Don’t be fooled by the “DR.” Despite similar acronyms, MDR, EDR and XDR are quite different.

Endpoint detection and response (EDR) is a technology solution aimed at securing and centrally managing endpoints across a network, something like antivirus software on steroids for enterprises.

Extended detection and response (XDR) platforms tied together a range of security tools to effectively work across the modern IT environment – endpoints, networks, applications, users, and the cloud.

EDR and XDR are both tools, and tools require people to manage them and make them effective.

MDR, on the other hand, is a service that combines technology (often with EDR and XDR solutions as core components) with security experts and processes to deliver outcomes that go beyond the capabilities of a single tool.

The best approach is one that uses comprehensive detection and response visibility, with layers of security to increase the depth of defenses. Even if you already have tools like EDR, XDR, SIEM and firewalls, an MDR service can help you get the most of them while augmenting your IT staff.

“By using an MDR service as a partner in security operations, customers can realize the benefits of EDR or XDR while having that team of experts to better detect and respond to threats that can come from an endpoint, as well as network, user, and cloud threats,” said Dewey.

Who Should Use an MDR Solution?

There are many types of buyers of MDR services. But a common thread among them is that security teams often find it difficult to fully operationalize their security programs. The costs to stand up a SOC, implement the right technology, and drive an effective security process can be daunting. Keeping up with a rapidly changing threat landscape only grows more difficult as the cybersecurity landscape morphs in ever-more malicious directions.

“Use MDR services to obtain 24/7, remotely delivered, modern security operations center capabilities when there are no existing internal capabilities, or when the organization needs to accelerate or augment existing security operations capabilities,” said Gartner analyst Peter Shoard.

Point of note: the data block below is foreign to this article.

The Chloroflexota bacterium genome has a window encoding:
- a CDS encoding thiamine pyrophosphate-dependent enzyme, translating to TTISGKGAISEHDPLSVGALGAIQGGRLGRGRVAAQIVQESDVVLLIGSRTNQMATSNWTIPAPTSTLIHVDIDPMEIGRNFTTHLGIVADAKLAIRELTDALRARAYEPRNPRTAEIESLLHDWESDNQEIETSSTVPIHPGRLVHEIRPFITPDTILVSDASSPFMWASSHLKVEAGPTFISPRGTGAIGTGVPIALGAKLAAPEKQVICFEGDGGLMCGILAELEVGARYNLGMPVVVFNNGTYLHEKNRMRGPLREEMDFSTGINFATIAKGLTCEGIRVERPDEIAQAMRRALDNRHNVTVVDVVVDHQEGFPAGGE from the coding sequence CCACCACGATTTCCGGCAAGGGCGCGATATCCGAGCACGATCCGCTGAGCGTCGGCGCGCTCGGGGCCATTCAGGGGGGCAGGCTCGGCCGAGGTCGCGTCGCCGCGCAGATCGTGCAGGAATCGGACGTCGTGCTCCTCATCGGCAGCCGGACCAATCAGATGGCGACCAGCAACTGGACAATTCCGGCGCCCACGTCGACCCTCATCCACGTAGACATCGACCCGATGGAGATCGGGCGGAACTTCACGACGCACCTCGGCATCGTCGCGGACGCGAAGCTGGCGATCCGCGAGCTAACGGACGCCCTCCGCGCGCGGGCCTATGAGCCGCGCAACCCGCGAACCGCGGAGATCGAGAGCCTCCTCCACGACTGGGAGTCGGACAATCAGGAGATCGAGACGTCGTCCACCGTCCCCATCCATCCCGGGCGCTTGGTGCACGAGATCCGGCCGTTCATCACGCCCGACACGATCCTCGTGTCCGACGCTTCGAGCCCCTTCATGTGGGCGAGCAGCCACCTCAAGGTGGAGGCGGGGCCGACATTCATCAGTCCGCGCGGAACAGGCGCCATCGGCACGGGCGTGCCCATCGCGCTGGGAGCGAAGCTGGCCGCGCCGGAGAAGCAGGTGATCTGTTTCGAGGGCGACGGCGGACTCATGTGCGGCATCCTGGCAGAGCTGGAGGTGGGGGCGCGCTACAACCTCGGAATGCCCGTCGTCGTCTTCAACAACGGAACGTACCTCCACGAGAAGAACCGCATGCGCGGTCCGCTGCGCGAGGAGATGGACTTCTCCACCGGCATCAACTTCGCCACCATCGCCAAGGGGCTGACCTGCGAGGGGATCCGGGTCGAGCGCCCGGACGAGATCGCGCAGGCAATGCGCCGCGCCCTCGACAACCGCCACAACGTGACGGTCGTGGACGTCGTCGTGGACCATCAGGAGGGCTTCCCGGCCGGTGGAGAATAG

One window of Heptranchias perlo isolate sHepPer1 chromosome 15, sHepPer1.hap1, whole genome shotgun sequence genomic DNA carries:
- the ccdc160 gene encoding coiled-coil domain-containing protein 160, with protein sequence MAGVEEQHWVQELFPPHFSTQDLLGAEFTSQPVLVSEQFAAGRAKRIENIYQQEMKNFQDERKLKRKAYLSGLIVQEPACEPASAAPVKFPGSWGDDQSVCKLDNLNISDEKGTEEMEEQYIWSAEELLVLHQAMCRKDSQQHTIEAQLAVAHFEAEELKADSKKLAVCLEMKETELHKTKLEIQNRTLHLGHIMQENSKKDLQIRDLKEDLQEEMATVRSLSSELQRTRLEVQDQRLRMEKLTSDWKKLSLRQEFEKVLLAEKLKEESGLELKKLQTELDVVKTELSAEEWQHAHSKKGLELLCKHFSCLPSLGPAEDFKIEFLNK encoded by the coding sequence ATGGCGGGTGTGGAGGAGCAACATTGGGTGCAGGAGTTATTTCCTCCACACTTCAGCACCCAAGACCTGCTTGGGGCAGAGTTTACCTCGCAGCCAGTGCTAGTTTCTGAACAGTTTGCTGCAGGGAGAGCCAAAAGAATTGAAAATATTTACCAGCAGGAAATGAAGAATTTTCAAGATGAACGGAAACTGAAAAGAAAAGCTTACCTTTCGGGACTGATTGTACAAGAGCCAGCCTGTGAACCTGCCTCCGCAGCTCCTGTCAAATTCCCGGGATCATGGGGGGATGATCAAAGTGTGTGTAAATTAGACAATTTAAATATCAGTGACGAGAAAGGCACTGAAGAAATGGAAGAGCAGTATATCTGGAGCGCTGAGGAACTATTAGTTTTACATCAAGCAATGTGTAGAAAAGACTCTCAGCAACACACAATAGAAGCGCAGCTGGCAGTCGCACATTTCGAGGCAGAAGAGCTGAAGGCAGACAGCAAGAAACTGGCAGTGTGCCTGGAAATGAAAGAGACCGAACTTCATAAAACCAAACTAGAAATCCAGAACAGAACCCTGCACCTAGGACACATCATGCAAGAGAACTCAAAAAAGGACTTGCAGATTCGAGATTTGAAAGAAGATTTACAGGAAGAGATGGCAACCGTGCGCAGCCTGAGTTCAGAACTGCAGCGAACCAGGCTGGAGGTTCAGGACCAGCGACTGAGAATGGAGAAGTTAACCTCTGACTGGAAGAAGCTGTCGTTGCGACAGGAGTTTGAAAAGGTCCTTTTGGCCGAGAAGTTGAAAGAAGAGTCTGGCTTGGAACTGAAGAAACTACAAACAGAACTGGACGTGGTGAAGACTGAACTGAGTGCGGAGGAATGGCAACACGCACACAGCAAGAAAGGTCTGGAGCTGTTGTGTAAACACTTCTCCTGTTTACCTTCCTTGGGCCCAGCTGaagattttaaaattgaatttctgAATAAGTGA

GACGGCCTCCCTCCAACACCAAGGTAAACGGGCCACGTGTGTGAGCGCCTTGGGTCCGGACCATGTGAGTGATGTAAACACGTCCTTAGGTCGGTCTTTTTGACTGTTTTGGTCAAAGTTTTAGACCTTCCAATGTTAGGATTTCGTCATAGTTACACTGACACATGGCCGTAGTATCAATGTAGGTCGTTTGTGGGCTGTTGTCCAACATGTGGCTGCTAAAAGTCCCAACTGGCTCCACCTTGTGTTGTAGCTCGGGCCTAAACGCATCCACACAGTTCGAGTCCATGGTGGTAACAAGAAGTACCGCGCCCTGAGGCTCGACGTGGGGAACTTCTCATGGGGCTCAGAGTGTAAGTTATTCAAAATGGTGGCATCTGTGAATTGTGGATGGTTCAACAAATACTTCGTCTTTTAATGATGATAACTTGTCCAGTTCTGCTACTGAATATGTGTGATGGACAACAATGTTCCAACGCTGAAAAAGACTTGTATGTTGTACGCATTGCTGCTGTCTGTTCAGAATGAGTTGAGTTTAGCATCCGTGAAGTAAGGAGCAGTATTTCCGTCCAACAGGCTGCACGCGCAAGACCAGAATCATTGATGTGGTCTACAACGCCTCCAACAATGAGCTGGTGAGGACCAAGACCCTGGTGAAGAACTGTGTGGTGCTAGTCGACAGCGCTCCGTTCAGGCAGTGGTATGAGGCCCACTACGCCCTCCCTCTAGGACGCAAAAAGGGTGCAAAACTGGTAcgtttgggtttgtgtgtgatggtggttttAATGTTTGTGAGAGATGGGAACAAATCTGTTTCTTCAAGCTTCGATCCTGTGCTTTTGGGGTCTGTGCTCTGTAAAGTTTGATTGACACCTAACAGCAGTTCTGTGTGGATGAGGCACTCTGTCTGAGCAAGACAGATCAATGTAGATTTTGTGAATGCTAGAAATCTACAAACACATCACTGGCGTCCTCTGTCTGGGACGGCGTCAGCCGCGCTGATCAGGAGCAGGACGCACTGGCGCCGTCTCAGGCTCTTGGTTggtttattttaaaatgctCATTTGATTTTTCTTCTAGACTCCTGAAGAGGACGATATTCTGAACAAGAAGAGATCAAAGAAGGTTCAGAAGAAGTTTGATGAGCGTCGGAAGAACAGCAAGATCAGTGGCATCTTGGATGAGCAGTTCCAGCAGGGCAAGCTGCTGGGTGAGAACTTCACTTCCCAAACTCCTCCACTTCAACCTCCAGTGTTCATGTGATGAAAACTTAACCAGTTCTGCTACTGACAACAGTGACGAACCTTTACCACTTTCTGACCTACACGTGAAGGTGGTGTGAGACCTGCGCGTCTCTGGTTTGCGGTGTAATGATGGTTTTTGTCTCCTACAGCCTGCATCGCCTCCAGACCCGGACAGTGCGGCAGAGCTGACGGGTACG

MDR providers help organizations face these challenges by bridging the security achievement gap and operationalizing the program. Even large internal operations teams use MDR as a second set of eyes. As MDR service providers often see hundreds, if not thousands of customer environments, that scale can be useful for those wanting to stay on top of what is happening across the threat landscape.

MDR offerings differ from provider to provider. They are not one-size-fits-all services. Some offer only basic MDR functions. Others may want a provider to take on management of other technologies such as firewall management or IT management and administration or break/fix capabilities. In the latter case, they should seek out an MDR provider that can proficiently, and cost effectively, provide deep expertise across detection and response along with other security and IT disciplines.

Care should be taken in selecting MDR providers. As their numbers increase, so do the range of styles of services they offer. Gartner recommends that users assess how the provider’s containment approach integrates with existing organizational policies and procedures. Further tips include investigating whether the provider’s technology stack or supported set of technologies are a good fit with existing security technologies and controls as well as the on-premises and cloud environments in use. Some vendor MDR offerings are more suited to certain platforms than others. Similarly, certain providers have a firm focus and experience in specific verticals.

MDR may not be for everyone. Those lucky enough to possess a large, skilled cybersecurity team with the bandwidth to stay on top of every aspect of security can perform the services of MDR or an MSSP as well, and depending on the team and the organization’s commitment, possibly better.

Bottom Line: Managed Detection & Response

There is no doubt that MDR will be adopted by many more organizations in the near future. According to Shoard, half of all organizations will be using MDR services for threat containment and mitigation within two years. By then, the market will be worth more than $2 billion annually, up from $1 billion in 2021. Other analysts say the MDR market is as big as $5 billion. Whatever the source, it’s growing significantly faster than the cybersecurity market as a whole.

Any business struggling to keep its head above the dangerous waters of cyber threats should seriously consider handing over security duties to an MDR provider. With the right provider in place, the organization is freed to focus on what it does best – provide products and services to its clientele.

Read next: Managed SIEM: A Faster Way to Great Security